For those who might not know me, my name is Nicole and I blog at Thoughts Stained With Ink. I’m a queer SFF writer, blogger, reader and editor who owes my lifelong love of the fantastic, in great part, due to the contributions Tolkien made in my childhood. I grew up with the films as they were released, which caused me to fall in love with the books. It created an obsession that I still love to this day, as you can see with what I’m going to share with you all: my amateur Tolkien collection.

One quick caveat: you do not need to own a lot of collectibles to consider yourself a fan, no matter the fandom. It is also okay to collect things, while also recognizing that not everyone has the means to (and, most of my own collection has been gifts given by my family for over a decade). So, please be kind.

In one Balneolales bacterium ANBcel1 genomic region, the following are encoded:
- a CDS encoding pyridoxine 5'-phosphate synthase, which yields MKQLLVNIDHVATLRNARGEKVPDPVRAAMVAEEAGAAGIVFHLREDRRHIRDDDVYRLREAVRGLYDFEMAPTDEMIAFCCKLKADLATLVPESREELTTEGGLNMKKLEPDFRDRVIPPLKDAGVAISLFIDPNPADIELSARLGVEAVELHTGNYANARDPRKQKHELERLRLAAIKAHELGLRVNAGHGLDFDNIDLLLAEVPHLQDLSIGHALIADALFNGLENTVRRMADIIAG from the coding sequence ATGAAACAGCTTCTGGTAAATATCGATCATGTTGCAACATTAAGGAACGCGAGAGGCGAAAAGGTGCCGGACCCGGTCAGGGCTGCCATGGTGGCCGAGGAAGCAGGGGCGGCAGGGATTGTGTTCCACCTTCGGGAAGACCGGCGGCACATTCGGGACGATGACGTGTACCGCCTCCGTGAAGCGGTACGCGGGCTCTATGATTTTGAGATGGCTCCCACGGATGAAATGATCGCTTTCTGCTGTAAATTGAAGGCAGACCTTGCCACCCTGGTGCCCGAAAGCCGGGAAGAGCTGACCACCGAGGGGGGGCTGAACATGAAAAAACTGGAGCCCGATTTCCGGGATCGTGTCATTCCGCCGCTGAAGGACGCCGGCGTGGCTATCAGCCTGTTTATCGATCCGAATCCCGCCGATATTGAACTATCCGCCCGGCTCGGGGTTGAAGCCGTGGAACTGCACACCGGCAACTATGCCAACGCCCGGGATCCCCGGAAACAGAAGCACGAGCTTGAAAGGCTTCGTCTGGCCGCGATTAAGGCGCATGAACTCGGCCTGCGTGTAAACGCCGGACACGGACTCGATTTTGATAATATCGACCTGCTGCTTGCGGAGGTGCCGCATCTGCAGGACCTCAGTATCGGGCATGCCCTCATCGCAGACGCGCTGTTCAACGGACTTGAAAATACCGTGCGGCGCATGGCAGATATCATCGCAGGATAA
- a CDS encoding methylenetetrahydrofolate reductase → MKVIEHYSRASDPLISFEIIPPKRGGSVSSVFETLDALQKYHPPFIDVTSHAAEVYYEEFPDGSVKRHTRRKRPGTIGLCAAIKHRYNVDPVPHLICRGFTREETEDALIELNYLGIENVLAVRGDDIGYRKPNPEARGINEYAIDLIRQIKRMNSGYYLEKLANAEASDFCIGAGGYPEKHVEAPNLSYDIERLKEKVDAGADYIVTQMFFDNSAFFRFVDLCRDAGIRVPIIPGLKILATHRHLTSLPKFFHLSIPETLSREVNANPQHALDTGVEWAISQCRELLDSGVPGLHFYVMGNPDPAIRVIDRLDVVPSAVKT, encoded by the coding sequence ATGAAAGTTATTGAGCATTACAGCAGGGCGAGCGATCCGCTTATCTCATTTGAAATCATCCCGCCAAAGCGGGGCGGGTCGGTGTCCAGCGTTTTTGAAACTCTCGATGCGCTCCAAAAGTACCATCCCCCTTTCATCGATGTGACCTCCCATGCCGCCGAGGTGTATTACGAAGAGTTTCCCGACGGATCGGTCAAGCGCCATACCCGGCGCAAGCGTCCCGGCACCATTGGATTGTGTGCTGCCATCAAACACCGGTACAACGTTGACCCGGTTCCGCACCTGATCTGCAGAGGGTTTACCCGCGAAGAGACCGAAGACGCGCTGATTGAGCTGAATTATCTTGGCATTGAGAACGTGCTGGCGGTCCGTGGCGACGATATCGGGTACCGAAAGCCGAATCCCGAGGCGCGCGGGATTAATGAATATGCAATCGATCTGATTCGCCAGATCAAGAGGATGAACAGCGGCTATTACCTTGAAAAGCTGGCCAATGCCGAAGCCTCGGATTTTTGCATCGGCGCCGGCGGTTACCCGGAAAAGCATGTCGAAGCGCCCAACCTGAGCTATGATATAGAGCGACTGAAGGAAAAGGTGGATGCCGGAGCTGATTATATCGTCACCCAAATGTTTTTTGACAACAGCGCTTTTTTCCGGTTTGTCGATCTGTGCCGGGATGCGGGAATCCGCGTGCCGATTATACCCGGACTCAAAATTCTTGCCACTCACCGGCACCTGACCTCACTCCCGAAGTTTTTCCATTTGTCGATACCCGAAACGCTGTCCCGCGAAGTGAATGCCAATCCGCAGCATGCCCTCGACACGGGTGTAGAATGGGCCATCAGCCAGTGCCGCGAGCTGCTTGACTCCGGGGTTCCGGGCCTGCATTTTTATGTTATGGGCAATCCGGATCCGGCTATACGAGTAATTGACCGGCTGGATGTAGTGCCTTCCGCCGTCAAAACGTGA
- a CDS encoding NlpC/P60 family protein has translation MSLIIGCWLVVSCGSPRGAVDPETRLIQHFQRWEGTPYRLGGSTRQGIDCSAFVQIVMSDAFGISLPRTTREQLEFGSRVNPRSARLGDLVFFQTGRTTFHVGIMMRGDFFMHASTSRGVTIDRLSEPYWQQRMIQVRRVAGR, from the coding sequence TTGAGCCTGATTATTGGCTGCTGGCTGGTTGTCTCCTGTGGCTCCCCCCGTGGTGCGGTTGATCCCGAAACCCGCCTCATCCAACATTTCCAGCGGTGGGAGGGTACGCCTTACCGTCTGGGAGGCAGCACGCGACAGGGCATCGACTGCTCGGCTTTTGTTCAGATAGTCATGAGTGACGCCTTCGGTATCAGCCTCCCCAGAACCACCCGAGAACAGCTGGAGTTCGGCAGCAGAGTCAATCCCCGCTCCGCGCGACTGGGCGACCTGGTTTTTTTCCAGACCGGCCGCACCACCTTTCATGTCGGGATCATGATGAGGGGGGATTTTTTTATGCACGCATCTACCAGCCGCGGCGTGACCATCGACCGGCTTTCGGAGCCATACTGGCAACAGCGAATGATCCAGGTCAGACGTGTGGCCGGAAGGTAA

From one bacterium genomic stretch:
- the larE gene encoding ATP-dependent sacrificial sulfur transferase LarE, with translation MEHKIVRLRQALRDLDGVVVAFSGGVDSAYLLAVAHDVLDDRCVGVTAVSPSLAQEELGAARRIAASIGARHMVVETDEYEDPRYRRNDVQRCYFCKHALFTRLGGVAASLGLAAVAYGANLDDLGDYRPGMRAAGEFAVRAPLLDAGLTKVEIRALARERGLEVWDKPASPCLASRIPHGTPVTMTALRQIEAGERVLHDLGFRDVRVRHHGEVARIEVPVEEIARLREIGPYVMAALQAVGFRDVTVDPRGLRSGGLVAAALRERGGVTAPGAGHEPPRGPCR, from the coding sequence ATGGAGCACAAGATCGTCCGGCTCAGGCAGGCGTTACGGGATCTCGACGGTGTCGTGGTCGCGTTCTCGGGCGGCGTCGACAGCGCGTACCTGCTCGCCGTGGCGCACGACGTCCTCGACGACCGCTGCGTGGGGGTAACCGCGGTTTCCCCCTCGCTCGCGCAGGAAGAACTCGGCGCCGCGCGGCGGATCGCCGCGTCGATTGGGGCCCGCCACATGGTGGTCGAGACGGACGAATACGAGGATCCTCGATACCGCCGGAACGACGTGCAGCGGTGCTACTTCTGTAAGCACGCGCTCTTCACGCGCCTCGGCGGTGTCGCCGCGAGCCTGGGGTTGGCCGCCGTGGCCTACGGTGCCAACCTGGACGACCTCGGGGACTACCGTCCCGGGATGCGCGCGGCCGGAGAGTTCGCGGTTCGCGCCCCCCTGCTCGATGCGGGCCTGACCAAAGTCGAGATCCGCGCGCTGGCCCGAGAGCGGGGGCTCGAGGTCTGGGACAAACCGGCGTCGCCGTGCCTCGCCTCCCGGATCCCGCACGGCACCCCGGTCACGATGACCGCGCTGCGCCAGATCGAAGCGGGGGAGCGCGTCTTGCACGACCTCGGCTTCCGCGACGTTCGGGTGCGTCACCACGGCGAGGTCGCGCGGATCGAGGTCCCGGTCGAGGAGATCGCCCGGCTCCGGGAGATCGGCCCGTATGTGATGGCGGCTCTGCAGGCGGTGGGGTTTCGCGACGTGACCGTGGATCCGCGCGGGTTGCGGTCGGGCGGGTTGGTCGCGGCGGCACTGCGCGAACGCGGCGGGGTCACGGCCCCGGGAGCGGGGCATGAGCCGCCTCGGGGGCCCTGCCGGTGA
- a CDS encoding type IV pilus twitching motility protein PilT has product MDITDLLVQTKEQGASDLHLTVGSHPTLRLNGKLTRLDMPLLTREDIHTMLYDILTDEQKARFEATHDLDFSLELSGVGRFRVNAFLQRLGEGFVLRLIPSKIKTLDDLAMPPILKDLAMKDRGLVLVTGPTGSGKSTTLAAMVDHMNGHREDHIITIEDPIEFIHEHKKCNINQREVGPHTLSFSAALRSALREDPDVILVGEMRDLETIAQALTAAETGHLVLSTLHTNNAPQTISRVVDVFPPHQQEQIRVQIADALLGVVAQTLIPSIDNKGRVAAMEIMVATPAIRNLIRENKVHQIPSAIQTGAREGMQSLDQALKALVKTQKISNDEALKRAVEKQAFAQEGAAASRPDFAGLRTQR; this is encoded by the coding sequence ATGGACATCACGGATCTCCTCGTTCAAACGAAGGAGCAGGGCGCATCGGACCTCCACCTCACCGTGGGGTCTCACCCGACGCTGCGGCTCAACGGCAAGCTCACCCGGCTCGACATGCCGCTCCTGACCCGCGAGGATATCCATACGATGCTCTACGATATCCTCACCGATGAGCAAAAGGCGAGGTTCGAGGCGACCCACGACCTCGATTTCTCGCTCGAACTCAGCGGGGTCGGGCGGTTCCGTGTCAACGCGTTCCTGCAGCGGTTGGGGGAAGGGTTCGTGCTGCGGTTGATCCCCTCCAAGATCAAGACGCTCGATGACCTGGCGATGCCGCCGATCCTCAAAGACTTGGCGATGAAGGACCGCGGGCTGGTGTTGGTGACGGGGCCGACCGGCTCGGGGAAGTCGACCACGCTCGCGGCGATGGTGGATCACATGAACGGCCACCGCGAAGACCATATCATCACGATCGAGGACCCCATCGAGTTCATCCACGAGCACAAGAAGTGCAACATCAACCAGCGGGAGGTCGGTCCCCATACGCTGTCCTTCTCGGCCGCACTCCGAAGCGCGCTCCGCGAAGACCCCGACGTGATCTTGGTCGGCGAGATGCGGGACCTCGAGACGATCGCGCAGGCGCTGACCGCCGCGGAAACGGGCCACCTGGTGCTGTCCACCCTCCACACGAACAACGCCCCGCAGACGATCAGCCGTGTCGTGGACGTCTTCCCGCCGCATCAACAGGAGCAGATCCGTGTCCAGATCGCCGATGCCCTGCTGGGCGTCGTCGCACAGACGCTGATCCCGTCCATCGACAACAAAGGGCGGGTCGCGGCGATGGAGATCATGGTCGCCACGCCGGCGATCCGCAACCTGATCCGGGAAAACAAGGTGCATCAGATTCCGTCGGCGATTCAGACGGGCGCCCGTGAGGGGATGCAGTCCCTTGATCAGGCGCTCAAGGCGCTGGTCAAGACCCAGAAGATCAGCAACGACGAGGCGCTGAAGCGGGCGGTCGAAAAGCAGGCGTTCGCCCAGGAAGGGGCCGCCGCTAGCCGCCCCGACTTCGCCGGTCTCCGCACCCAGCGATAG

For my collection, it’s split into a couple of different areas: books, art and figurines, memorabilia and other miscellaneous artwork.

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As an arguably life-long fan of Tolkien’s work, it might not surprise you that I own a lot of books written by him. But, thanks to the worldwide fame that Tolkien’s work gathered, there is also plenty of other works: whether it’s books diving into his world and writing process, scholarship or the History of Middle-earth series, continued by his son, the late Christopher Tolkien; well, there’s plenty to choose from. Hence, the entire bookcase’s worth of books.

Some of the favorites that I own include:

  • The Lord of the Rings trilogy, illustrated by Alan Lee
  • Four book set I got while visiting Oxford, where Tolkien was a professor
  • An omnibus edition of LOTR that a friend gave me in college


So, I may rip away my status as a Tolkien fan as soon as I’ve declared it, but I love the films more than the books. (I said what I said.) So, when Weta started making memorabilia for the films, these became very coveted items in my mind, many which I couldn’t afford (and still can’t). To the Christmas list they went and my parents (i.e., my Mom) very kindly try to get me one thing a year. Some of the most affordable things were the art prints, which I am so thankful for. They are gorgeous and some of my